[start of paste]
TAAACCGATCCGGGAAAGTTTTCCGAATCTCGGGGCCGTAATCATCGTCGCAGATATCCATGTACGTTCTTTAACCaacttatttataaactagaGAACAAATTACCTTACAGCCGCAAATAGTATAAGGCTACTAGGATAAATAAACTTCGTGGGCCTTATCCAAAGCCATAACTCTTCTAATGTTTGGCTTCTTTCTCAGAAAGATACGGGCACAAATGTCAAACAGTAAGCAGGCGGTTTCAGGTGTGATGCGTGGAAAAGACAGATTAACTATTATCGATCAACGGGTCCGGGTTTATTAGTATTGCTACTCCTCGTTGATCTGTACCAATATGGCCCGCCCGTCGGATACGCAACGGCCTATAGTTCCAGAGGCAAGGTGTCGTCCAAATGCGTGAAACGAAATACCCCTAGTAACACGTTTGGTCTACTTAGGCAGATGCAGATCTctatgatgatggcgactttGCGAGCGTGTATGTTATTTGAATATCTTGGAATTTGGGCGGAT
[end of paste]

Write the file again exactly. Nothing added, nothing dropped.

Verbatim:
TAAACCGATCCGGGAAAGTTTTCCGAATCTCGGGGCCGTAATCATCGTCGCAGATATCCATGTACGTTCTTTAACCaacttatttataaactagaGAACAAATTACCTTACAGCCGCAAATAGTATAAGGCTACTAGGATAAATAAACTTCGTGGGCCTTATCCAAAGCCATAACTCTTCTAATGTTTGGCTTCTTTCTCAGAAAGATACGGGCACAAATGTCAAACAGTAAGCAGGCGGTTTCAGGTGTGATGCGTGGAAAAGACAGATTAACTATTATCGATCAACGGGTCCGGGTTTATTAGTATTGCTACTCCTCGTTGATCTGTACCAATATGGCCCGCCCGTCGGATACGCAACGGCCTATAGTTCCAGAGGCAAGGTGTCGTCCAAATGCGTGAAACGAAATACCCCTAGTAACACGTTTGGTCTACTTAGGCAGATGCAGATCTctatgatgatggcgactttGCGAGCGTGTATGTTATTTGAATATCTTGGAATTTGGGCGGAT